FIG. 8 shows the normalized transmittance spectra of an airy function.

FIG. 9 shows the absolute values of the normalized transmittance spectra of the airy function.

FIG. 10. shows measured optical power versus wavelength for optical inputs to the tunable Fabry-Perot optical filter comprising a single channel and three channels having respective channel spacings of 0.12 nm, 0.08 nm, and 0.04 nm.

FIG. 11 shows calculated and measured errors of center channel power.

DETAILED DESCRIPTION

A method and an apparatus are described for effectively reducing the bandwidth of a tunable optical filter and to improve measurement sensitivity. The embodiments described help to enhance the resolving power of a tunable optical filter. This allows the use of a tunable Fabry-Perot optical filter with a relatively wide bandwidth in conjunction with certain dense wavelength division multiplexing (“DWDM”) systems and helps to avoid the need for an expensive narrow bandwidth tunable Fabry-Perot optical filter. Embodiments of the invention use filter dithering and lock-in detection.

FIG. 3 is a schematic diagram of apparatus 100 for enhancing the resolving power of the tunable Fabry-Perot optical filter 102. Apparatus 100 includes a tunable optical filter 102, a low frequency ramp generator 106, a high frequency signal generator 108, photodetector 110, a frequency doubler and phase shifter 112, and a lock-in detector 114. Apparatus 100 includes a switch 122 for determining the application of the high frequency sinusoidal signal 130 to the tunable optical filter 102. Apparatus 100 includes summation circuitry 120 for summing the low frequency ramp signal 116 and the high frequency sinusoidal signal 130. Apparatus 100 also includes an amplifier 124 coupled between the photodetector 110 and the lock-in detector 114.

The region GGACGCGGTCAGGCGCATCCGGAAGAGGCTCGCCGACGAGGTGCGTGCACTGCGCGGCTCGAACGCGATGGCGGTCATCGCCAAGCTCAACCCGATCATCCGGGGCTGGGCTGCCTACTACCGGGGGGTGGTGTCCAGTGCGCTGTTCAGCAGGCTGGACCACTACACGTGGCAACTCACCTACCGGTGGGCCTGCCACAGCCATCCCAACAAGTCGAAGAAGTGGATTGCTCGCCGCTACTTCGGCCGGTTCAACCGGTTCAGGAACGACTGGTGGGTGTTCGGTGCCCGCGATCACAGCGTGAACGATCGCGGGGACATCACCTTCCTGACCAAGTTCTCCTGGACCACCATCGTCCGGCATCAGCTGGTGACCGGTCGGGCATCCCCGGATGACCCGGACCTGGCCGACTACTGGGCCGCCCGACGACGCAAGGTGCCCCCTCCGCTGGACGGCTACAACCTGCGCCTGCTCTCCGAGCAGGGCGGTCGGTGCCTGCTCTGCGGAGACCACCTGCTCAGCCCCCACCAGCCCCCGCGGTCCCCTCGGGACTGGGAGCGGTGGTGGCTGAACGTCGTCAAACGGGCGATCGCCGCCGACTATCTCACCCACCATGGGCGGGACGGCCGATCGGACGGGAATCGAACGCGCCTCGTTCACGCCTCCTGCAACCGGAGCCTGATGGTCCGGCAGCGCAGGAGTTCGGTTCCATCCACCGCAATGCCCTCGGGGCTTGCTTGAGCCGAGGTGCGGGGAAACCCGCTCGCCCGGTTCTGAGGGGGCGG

Input light 104 is applied to an optical input of the tunable Fabry-Perot optical filter 102. For one embodiment of the invention, input light 104 has a very narrow spectrum, of which the center wavelength is represented by λsignal 105. The optical output of the tunable optical filter 102 is detected by photodetector 110.

FIG. 4 sets forth the operations 200 associated with the method used by apparatus 100 in order to enhance the resolving power of tunable Fabry-Perot optical filter 102. Ramp signal generator 106 generates a 1-Hz ramp signal 116, which is operation 202. Ramp signal 116 is also referred to as sawtooth signal 116. At operation 203, signal generator 108 generates a small high frequency sinusoidal electrical signal 130. For one embodiment, signal 130 is a 10-kHz sinusoidal signal with amplitude that is substantially less than the amplitude of the 1-Hz ramp signal 116.

At operation 204, the 1-Hz electrical signal 116 and the 10-kHz electrical signal 130 are applied to Fabry-Perot tunable optical filter 102. This is done by closing switch 122 and using summation circuitry 120 to sum signals 116 and 130. The combined electrical signals 116 and 130 are applied as voltages to a piezoelectric transducer of tunable Fabry-Perot optical filter 102. The piezoelectric transducer of optical filter 102 allows filter 102 to be tunable.